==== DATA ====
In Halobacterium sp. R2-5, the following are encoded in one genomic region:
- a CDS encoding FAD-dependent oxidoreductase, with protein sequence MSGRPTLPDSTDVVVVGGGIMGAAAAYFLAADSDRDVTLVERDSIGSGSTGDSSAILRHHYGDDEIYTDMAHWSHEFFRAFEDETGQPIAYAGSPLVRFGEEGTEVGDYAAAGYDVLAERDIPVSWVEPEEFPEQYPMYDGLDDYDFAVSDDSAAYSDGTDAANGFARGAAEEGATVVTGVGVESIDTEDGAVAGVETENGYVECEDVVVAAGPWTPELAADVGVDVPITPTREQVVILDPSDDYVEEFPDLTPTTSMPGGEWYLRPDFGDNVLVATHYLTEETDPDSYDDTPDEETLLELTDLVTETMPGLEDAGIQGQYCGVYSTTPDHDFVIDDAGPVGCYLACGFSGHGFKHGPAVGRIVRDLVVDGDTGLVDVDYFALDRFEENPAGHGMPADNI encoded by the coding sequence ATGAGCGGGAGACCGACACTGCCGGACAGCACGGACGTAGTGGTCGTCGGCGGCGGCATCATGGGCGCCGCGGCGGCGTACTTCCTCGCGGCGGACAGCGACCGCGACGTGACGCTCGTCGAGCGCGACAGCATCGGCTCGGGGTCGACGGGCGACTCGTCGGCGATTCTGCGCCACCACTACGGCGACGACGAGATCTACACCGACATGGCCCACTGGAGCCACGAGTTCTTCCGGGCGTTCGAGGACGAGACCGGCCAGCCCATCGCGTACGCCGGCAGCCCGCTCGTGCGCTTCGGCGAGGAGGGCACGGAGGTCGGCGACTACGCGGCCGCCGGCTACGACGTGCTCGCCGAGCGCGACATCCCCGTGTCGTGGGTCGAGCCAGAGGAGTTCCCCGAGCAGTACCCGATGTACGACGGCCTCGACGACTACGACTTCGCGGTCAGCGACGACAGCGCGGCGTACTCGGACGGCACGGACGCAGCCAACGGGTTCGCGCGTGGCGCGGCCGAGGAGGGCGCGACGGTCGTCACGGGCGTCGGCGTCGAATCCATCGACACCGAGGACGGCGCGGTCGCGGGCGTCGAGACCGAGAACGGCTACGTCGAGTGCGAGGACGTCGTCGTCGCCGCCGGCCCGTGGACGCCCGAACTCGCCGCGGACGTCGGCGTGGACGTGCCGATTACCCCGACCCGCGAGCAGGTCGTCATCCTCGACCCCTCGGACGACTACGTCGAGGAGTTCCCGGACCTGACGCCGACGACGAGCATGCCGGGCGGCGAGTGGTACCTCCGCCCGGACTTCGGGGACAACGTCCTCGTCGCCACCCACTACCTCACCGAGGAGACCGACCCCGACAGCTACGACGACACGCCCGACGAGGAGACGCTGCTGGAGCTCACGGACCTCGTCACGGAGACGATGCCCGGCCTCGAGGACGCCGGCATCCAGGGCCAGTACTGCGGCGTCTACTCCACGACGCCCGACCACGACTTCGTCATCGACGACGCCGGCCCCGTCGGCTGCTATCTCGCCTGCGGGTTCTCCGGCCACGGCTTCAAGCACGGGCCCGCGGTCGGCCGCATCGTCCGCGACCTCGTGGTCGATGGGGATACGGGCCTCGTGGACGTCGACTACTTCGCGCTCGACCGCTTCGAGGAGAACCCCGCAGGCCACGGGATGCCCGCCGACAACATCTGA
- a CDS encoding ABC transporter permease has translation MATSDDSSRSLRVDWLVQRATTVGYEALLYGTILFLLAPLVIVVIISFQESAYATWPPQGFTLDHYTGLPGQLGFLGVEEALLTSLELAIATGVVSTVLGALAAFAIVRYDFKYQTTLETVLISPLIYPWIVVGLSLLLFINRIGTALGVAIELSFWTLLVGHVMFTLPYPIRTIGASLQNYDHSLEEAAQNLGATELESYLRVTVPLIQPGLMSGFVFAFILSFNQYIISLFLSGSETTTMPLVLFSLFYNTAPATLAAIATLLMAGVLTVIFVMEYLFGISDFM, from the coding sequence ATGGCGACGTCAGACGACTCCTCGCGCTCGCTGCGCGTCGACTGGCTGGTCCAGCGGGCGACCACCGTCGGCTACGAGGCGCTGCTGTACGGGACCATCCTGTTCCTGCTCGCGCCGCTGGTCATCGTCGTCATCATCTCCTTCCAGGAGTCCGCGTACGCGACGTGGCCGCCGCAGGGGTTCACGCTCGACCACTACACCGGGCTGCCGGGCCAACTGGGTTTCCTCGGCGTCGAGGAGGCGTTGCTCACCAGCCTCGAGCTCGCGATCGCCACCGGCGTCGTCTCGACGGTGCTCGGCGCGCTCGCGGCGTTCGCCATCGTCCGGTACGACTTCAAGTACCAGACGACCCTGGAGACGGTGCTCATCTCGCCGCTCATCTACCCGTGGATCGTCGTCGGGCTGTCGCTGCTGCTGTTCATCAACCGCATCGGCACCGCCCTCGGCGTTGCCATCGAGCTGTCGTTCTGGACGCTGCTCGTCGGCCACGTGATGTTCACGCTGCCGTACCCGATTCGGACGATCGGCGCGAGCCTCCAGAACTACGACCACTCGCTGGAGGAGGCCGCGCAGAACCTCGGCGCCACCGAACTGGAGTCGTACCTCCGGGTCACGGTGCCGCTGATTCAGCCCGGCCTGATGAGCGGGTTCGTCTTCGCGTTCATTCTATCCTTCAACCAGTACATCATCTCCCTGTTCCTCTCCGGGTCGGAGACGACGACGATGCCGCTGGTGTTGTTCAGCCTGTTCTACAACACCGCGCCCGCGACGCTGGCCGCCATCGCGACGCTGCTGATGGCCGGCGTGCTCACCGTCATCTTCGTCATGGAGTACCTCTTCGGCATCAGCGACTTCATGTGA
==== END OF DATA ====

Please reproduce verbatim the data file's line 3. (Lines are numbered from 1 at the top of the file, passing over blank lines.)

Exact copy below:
- a CDS encoding ABC transporter permease has translation MATSDDSSRSLRVDWLVQRATTVGYEALLYGTILFLLAPLVIVVIISFQESAYATWPPQGFTLDHYTGLPGQLGFLGVEEALLTSLELAIATGVVSTVLGALAAFAIVRYDFKYQTTLETVLISPLIYPWIVVGLSLLLFINRIGTALGVAIELSFWTLLVGHVMFTLPYPIRTIGASLQNYDHSLEEAAQNLGATELESYLRVTVPLIQPGLMSGFVFAFILSFNQYIISLFLSGSETTTMPLVLFSLFYNTAPATLAAIATLLMAGVLTVIFVMEYLFGISDFM, from the coding sequence ATGGCGACGTCAGACGACTCCTCGCGCTCGCTGCGCGTCGACTGGCTGGTCCAGCGGGCGACCACCGTCGGCTACGAGGCGCTGCTGTACGGGACCATCCTGTTCCTGCTCGCGCCGCTGGTCATCGTCGTCATCATCTCCTTCCAGGAGTCCGCGTACGCGACGTGGCCGCCGCAGGGGTTCACGCTCGACCACTACACCGGGCTGCCGGGCCAACTGGGTTTCCTCGGCGTCGAGGAGGCGTTGCTCACCAGCCTCGAGCTCGCGATCGCCACCGGCGTCGTCTCGACGGTGCTCGGCGCGCTCGCGGCGTTCGCCATCGTCCGGTACGACTTCAAGTACCAGACGACCCTGGAGACGGTGCTCATCTCGCCGCTCATCTACCCGTGGATCGTCGTCGGGCTGTCGCTGCTGCTGTTCATCAACCGCATCGGCACCGCCCTCGGCGTTGCCATCGAGCTGTCGTTCTGGACGCTGCTCGTCGGCCACGTGATGTTCACGCTGCCGTACCCGATTCGGACGATCGGCGCGAGCCTCCAGAACTACGACCACTCGCTGGAGGAGGCCGCGCAGAACCTCGGCGCCACCGAACTGGAGTCGTACCTCCGGGTCACGGTGCCGCTGATTCAGCCCGGCCTGATGAGCGGGTTCGTCTTCGCGTTCATTCTATCCTTCAACCAGTACATCATCTCCCTGTTCCTCTCCGGGTCGGAGACGACGACGATGCCGCTGGTGTTGTTCAGCCTGTTCTACAACACCGCGCCCGCGACGCTGGCCGCCATCGCGACGCTGCTGATGGCCGGCGTGCTCACCGTCATCTTCGTCATGGAGTACCTCTTCGGCATCAGCGACTTCATGTGA